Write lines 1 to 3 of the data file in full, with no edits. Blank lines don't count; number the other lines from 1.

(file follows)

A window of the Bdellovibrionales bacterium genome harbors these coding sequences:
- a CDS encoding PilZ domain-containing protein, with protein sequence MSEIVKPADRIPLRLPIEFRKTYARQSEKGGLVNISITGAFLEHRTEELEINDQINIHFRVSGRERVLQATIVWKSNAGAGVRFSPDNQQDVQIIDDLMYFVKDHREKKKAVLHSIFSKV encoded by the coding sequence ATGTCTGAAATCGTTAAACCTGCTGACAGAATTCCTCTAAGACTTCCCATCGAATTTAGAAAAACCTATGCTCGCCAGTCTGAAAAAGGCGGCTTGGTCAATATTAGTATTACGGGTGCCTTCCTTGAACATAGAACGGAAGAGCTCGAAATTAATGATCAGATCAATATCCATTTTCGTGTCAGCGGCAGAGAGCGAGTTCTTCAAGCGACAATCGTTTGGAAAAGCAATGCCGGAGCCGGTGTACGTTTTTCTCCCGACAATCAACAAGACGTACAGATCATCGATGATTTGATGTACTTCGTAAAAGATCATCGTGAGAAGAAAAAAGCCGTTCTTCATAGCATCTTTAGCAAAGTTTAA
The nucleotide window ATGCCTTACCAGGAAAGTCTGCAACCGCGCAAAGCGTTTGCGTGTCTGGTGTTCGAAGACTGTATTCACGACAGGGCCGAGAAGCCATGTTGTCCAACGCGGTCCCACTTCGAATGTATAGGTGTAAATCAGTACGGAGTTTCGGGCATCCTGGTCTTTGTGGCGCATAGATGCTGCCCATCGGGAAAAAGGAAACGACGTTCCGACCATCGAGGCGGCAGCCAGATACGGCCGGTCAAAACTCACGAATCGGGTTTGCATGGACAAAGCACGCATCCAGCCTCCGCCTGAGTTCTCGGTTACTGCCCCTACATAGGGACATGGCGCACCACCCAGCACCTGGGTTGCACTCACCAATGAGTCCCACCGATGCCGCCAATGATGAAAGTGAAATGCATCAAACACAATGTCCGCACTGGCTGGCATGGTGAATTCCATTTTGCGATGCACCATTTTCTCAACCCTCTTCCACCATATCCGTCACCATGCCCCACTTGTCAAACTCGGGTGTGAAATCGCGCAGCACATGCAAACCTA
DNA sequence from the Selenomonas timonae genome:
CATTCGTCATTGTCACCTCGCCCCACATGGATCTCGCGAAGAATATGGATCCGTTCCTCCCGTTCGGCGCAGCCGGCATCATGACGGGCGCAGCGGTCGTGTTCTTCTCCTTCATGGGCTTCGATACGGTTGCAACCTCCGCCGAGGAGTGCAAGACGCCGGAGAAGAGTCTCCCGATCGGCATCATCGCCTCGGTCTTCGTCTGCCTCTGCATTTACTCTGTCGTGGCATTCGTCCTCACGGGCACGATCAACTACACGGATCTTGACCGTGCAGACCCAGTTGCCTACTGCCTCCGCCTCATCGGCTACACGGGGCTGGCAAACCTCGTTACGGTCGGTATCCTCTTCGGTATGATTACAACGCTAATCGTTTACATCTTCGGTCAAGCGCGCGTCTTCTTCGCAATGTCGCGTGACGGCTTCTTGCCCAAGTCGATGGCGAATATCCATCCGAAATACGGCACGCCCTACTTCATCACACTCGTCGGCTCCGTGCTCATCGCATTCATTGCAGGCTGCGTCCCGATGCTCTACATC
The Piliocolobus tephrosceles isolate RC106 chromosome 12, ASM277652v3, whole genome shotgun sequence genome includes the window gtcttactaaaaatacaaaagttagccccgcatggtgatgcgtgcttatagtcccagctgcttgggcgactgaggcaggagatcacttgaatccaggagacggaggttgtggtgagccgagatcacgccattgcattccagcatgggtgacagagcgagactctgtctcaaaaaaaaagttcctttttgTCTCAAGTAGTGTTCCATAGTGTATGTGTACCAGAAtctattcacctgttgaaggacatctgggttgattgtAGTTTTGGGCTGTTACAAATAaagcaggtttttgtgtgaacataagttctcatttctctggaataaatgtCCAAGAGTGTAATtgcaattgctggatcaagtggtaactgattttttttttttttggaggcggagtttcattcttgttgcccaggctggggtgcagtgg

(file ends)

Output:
A window of the Bdellovibrionales bacterium genome harbors these coding sequences:
- a CDS encoding PilZ domain-containing protein, with protein sequence MSEIVKPADRIPLRLPIEFRKTYARQSEKGGLVNISITGAFLEHRTEELEINDQINIHFRVSGRERVLQATIVWKSNAGAGVRFSPDNQQDVQIIDDLMYFVKDHREKKKAVLHSIFSKV encoded by the coding sequence ATGTCTGAAATCGTTAAACCTGCTGACAGAATTCCTCTAAGACTTCCCATCGAATTTAGAAAAACCTATGCTCGCCAGTCTGAAAAAGGCGGCTTGGTCAATATTAGTATTACGGGTGCCTTCCTTGAACATAGAACGGAAGAGCTCGAAATTAATGATCAGATCAATATCCATTTTCGTGTCAGCGGCAGAGAGCGAGTTCTTCAAGCGACAATCGTTTGGAAAAGCAATGCCGGAGCCGGTGTACGTTTTTCTCCCGACAATCAACAAGACGTACAGATCATCGATGATTTGATGTACTTCGTAAAAGATCATCGTGAGAAGAAAAAAGCCGTTCTTCATAGCATCTTTAGCAAAGTTTAA
The nucleotide window ATGCCTTACCAGGAAAGTCTGCAACCGCGCAAAGCGTTTGCGTGTCTGGTGTTCGAAGACTGTATTCACGACAGGGCCGAGAAGCCATGTTGTCCAACGCGGTCCCACTTCGAATGTATAGGTGTAAATCAGTACGGAGTTTCGGGCATCCTGGTCTTTGTGGCGCATAGATGCTGCCCATCGGGAAAAAGGAAACGACGTTCCGACCATCGAGGCGGCAGCCAGATACGGCCGGTCAAAACTCACGAATCGGGTTTGCATGGACAAAGCACGCATCCAGCCTCCGCCTGAGTTCTCGGTTACTGCCCCTACATAGGGACATGGCGCACCACCCAGCACCTGGGTTGCACTCACCAATGAGTCCCACCGATGCCGCCAATGATGAAAGTGAAATGCATCAAACACAATGTCCGCACTGGCTGGCATGGTGAATTCCATTTTGCGATGCACCATTTTCTCAACCCTCTTCCACCATATCCGTCACCATGCCCCACTTGTCAAACTCGGGTGTGAAATCGCGCAGCACATGCAAACCTA